LOS ANGELES, CA — On August 14, 1980, Paul Snider, 29, strapped his estranged 20-year-old wife, Dorothy Stratten, into an “odd sexual device” of his own making.
Snider then placed a Mossberg 12-gauge shotgun against Stratten’s face and squeezed the trigger. He then sexually violated her corpse before blowing off his own head. When Snider’s landlord walked in on the scene, tiny ants were scurrying all over both bodies.
Paul Snider had been his wife’s manager, as well as a creator of the Chippendales male strip show franchise. At the moment of her murder, Dorothy Stratten reigned as Playboy’s Playmate of the Year and seemed to be a TV and movie actress on the rise.
Dorothy was also a barely out-of-her-teens small town Canadian transplant caught between the affections and obsessions of Playboy publisher Hugh Hefner, filmmaker turned boyfriend Peter Bogdanovich, and her psychotically jealous spouse. Snider forced the most horrific possible conclusion onto the entire situation.
The heartbreaking and stomach-turning undoing of Dorothy Stratten immediately mesmerized the public.
It also blasted an undeniable hole in the “Girl Next Door” fantasy Playboy had been peddling for decades. Peter Bogdanovich, one of the most acclaimed and successful talents of the 1970s “New Hollywood” movement, never recovered career-wise.
Dorothy Stratten, slaughtered and raped post-mortem at 20, inspired a number of pop-culture tributes and examinations. Here are seven of the most noteworthy.
1. “COVER GIRL” by PRISM (1981)
The Vancouver-based rock band Prism formed in 1977 and scored a number of local hits before breaking big and winning the 1981 Juno Award (Canada’s version of the Grammys) as Group of the Year. Local girl Dorothy Stratten loved their music.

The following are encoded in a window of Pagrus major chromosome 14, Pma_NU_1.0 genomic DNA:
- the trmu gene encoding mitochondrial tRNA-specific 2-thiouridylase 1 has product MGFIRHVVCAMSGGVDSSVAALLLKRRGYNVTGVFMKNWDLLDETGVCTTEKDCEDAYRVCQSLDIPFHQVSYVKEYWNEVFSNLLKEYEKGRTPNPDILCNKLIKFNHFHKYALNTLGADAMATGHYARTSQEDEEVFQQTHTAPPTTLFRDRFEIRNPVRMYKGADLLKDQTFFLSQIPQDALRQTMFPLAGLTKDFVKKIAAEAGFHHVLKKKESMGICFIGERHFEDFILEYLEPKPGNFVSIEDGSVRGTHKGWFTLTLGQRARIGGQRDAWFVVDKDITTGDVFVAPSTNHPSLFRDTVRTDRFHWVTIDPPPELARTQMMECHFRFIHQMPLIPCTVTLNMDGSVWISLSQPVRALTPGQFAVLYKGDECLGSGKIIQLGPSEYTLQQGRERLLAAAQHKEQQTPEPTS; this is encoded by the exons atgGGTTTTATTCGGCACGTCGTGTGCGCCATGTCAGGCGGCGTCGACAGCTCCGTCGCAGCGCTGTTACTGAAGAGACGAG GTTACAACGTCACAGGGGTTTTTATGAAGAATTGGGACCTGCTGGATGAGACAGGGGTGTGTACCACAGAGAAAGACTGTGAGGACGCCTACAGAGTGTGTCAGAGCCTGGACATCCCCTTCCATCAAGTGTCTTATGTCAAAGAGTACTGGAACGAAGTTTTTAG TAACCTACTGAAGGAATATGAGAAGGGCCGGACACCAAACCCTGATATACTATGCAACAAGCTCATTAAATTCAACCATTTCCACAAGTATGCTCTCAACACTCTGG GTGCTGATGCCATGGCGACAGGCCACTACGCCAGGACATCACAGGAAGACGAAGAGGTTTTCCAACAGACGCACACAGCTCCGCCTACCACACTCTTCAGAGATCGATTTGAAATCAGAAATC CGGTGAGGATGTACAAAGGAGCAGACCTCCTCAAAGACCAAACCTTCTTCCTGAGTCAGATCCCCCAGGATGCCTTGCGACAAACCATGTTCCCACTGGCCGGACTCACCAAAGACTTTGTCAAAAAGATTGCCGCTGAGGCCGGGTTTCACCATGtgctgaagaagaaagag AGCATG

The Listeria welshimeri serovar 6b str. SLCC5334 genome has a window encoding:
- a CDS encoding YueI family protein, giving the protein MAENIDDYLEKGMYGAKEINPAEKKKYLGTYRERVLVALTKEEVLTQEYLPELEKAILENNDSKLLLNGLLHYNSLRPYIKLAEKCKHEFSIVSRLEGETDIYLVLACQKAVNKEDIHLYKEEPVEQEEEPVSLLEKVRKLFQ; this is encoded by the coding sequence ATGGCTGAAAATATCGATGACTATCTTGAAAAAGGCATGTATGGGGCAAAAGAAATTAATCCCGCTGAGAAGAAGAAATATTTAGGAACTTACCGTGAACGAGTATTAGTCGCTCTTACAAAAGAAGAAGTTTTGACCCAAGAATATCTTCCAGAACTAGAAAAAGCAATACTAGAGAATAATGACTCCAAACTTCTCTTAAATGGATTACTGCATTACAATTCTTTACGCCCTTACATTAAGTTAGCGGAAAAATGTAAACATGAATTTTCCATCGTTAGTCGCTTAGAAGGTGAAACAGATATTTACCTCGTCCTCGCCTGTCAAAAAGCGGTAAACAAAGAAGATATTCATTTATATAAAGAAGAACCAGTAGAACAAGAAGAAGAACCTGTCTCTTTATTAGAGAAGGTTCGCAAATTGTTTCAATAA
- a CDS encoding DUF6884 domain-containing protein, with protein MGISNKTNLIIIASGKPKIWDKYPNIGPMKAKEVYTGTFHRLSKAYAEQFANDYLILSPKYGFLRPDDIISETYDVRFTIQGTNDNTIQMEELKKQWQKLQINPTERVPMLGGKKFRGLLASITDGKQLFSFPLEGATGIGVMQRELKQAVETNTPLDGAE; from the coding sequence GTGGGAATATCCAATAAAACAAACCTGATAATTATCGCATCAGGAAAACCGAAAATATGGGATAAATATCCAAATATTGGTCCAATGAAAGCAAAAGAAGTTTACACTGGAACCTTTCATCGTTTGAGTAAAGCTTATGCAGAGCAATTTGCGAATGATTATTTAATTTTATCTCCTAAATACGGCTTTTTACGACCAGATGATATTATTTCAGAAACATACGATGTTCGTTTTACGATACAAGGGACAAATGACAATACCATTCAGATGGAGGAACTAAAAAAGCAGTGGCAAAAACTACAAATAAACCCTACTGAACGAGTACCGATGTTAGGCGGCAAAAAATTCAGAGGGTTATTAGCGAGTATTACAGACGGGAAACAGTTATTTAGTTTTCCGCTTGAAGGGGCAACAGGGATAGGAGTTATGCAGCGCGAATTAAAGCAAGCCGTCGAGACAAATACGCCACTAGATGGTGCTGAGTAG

In early 1980, Stratten presented Prism with platinum albums at a celebration of the group’s success. That October, the band paid tribute to their murdered friend with the single, “Cover Girl,” cowritten by Canadian superstar Bryan Adams.
Prism bassist Al Harlow recalls of the record ceremony:
“I managed to sit alone with [Dorothy] by an ocean-view front window and we chatted as two Vancouver kids would. But I had a strong sense to advise her to keep her eyes open and keep safe in the whirlwind of success, which I never actually spoke to her. I think of this every time I drive past the Dairy Queen.”
Prism broke up in 1984 and has subsequently reunited in different forms. [Dorothy Stratten Tribute Site]
2. DEATH OF A CENTERFOLD: THE DOROTHY STRATTEN STORY (1981)
Director: Gabrielle Beaumont
Cast: Jamie Lee Curtis, Bruce Weitz, Robert Reed
NBC kicked off its November 1981 ratings sweeps period with Death of a Centerfold, an above average TV movie featuring Jamie Lee Curtis as Dorothy Stratten and Bruce Weitz (of Hill Street Blues) as Paul Snider. Curtis is especially great.
Robert Reed — yes, the dad from The Brady Bunch — portrays “David Palmer,” a stand-in for Peter Bogdanovich.
The New York Times, in particular, praised Death of a Centerfold, stating, “The movie works remarkably well in building a dramatic momentum. Jamie Lee Curtis’s Dorothy is a thoroughly understandable, if not sympathetic figure. And Bruce Weitz is extraordinary.” [Washington Post]
3. “THE BEST WAS YET TO COME” by BRYAN ADAMS (1983)
After Bryan Adams cowrote “Cover Girl” for his fellow Canadian rockers, the Ontario native penned his own musical requiem for Dorothy Stratten, “The Best Was Yet to Come.”
Singing straight from the heart Adams sings:
Just a small town girl who had it made
Or so the story goes
She had it there then it slipped
Oh – how was she to know
Even through her tears
I never saw her come undone